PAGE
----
Tuesday, March 31, 2015

Blow Into Auckland, Steal From A Liquor Store

Charmingly, they call liquor stores "bottle shops" here. After a pre-dawn arrival in Auckland followed by some sumptuous fish on the wharf (pix to come), we grocery shopped and trudged back. It's very warm in this absolutely sweet city.

Chores done and to quell the jetlag haze, we needed a G&T.

No worries, says the lovely lobby guy. There's a shop across the street and two blocks down. We find it, buy the gin and the tonic, check out, walk back. And suddenly remember we have no ice.

No worries, says the lobby guy--they should have it at the bottle shop. So I return and the proprietor greets me with "you stole a bottle of wine."

This bottle of wine
We did not! Oh yes you did and I have your husband on video (why is this reminding me of the TSA knife episode?). "He's allergic to sulfites and can't even drink wine," (this doesn't register at all), I exclaim, as he proceeds to show me a vid of Art putting someone else's wine into our bag with the G&T. The propeieter is still looking askance. I ask him why I would return for ice if I'd stolen his wine.

He softens. Walkwalkwalk back to the lobby guy, who thinks this is the funniest story he's ever heard. I ask him if he's seen Groundhog Day and he doubles over ("It's exactly like Groundhog Day!"). Up to the room. Do you have a bottle of wine, honey?

Yes, says Art. Why? (Some of us are a bit more jetlagged than others.)

Walkwalkwalkback back to the bottle shop, triumphantly holding up the wine. Big smiles and all is forgiven.

Way past time for a cocktail...

Monday, March 30, 2015

Mahalo Hanalei, Kauai!

gratitude, admiration, praise, esteem, regards, or respects.

For 73 degrees with a nonstop breeze, sun and rain, sand in our shoes, your incredibly warm hospitality, and, of course, mai tais in an open-air resto.

Off to Auckland on the night train, er plane...

Beaches: Past, Present, Future

So...beaches. Glorious, wave-pounded/water-lapped spots for walking, sunning, and, with luck, swimming. I like to get right in and roll with the waves, which is a challenge where we are on Kauai.

The beach in front of our hotel is a stunner. Check it out. But see also the fierce coral in dark strips out in the water? Lethal.

This month of March, four people drowned off Kauai. Drownings are the leading cause of death here, maybe no surprise, but still.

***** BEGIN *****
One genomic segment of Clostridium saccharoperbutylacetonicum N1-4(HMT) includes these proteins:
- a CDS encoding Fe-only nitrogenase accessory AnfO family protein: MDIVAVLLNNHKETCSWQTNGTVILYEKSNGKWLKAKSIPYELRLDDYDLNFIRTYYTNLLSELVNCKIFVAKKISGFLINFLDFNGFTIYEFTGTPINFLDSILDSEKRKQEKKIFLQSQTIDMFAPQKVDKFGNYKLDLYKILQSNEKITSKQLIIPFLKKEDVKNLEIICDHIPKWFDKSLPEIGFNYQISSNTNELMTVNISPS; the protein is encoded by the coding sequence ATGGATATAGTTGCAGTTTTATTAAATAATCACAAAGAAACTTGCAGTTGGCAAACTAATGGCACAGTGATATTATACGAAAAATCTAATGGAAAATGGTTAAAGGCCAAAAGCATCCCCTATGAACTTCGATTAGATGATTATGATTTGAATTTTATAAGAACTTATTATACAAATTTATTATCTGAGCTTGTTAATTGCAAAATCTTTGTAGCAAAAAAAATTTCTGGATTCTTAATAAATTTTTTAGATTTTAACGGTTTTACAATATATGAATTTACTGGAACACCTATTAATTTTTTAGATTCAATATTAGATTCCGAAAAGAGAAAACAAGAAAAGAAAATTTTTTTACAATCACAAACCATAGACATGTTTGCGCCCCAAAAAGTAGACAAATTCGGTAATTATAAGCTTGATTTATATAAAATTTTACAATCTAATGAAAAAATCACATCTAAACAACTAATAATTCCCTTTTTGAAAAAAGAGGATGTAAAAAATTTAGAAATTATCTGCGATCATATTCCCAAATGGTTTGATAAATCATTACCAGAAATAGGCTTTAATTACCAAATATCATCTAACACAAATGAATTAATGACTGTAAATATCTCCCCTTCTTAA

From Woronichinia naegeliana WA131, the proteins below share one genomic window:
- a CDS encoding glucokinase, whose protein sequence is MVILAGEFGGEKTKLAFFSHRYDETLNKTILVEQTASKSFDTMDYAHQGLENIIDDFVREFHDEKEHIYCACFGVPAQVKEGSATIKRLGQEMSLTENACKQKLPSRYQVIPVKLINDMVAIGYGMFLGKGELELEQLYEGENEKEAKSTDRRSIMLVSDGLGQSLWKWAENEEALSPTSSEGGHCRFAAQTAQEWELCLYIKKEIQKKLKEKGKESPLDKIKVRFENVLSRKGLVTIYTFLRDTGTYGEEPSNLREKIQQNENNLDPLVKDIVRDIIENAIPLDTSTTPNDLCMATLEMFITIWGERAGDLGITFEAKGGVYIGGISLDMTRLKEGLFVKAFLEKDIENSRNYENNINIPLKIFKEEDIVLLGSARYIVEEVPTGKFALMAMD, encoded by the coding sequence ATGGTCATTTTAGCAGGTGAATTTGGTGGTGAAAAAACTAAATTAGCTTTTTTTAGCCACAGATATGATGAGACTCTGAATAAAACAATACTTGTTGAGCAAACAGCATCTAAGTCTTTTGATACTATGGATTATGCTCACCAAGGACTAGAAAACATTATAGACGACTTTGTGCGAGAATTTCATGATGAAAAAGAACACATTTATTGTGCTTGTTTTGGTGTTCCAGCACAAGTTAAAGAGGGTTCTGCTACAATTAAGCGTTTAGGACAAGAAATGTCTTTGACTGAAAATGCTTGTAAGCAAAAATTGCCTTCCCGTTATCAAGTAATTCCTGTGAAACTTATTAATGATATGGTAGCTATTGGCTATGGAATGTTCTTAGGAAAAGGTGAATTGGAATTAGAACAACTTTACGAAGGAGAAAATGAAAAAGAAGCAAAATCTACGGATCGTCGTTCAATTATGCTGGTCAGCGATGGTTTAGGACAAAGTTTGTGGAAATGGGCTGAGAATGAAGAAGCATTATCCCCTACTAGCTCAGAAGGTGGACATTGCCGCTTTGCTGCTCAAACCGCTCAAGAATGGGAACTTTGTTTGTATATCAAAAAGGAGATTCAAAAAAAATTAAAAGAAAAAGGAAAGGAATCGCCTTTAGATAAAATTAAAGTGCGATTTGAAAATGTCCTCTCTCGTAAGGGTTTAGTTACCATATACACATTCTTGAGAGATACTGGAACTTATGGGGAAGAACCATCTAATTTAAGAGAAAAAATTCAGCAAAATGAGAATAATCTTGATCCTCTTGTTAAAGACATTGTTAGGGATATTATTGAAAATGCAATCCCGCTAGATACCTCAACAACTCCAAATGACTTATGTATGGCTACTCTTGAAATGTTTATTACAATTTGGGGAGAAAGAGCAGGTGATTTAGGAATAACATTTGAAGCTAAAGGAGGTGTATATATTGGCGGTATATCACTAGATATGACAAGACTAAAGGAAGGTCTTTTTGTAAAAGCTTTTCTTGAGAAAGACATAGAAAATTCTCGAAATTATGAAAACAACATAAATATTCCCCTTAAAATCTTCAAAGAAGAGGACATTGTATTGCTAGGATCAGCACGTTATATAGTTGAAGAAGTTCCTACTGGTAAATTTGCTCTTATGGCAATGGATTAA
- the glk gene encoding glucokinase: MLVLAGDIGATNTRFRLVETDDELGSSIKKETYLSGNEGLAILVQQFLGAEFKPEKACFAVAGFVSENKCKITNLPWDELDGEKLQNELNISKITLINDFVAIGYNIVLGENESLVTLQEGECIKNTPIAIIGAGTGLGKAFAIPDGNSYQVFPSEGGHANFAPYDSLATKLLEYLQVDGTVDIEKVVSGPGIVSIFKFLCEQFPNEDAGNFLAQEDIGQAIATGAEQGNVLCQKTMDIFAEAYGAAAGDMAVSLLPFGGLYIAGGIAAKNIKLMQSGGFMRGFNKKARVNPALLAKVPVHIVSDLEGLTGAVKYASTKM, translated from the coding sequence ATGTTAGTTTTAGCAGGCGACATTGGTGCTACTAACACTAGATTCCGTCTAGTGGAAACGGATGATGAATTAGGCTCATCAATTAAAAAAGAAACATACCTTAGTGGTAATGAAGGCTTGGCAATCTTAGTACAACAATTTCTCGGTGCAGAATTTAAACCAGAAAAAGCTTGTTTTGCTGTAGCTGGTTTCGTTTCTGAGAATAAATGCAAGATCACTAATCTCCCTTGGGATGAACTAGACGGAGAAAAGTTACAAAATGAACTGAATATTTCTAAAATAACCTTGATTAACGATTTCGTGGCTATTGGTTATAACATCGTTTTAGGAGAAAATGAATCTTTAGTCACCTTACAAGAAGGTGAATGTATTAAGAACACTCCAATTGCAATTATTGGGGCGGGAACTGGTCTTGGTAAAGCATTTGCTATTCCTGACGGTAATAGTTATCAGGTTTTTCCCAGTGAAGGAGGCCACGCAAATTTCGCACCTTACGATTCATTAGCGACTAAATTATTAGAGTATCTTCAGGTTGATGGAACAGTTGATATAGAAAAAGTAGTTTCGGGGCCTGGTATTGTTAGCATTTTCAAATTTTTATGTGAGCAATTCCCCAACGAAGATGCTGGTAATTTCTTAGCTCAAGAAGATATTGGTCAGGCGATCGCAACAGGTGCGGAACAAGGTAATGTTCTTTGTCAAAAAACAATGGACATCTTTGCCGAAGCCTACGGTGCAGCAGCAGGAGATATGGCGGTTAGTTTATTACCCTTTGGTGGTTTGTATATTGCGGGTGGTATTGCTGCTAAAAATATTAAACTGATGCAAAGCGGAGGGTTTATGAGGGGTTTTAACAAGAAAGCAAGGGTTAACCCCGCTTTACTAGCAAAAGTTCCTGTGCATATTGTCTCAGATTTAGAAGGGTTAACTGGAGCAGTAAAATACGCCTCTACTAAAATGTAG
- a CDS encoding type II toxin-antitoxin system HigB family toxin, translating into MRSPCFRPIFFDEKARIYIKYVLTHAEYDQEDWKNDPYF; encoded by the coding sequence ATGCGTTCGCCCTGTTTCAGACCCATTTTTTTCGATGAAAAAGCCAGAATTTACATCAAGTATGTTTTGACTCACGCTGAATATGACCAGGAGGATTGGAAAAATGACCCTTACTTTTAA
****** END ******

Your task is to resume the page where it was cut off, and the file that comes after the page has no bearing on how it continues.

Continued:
Here's the beach I spent a week every year on for 35 years. Silky sugar-white sand and virtually nothing on the sea floor (not a sign of sickness--just the way the beach is, though all the Corexit they dumped in the Gulf after the BP disaster makes it suspect for other reasons).

West of Panama City, FL

You can still get pounded by some monster waves when bodysurfing, trust me, but you get pounded onto a sand bottom, not razor-sharp coral.

The Kauai beach we wrote about in an earlier post, Ke’e, is protected by a reef that forms a sort of pool where it's OK for swimming. Plus there's a lifeguard station there. Ke'e was mentioned by our knowledgeable van driver Joe as one of the safe spots to swim on the north shore of Kauai.


No real conclusions here except some beaches are treacherous and you'd better know where it's safe to swim. Maybe I'm spoiled or just wishing I could walk out the door and get in there.

However, there's always the saltwater pool...

Sunday, March 29, 2015

North Shore Kauai Limahuli Garden

On a misty Kauai Saturday night (photo taken out living room window toward the mountain) we prop up tired legs stretched out on a five-mile hike to Limahuli Garden, a 17-acre terraced jewel that's part of the 985-acre Limahuli Preserve.

Situated just before the road ends at Ke'e Beach (the famed Kalalau Trail begins at the western end of the beach), the gardens are overseen by the majestic Mount Makana, aka Bali Hai for its role in the 1958 film South Pacific.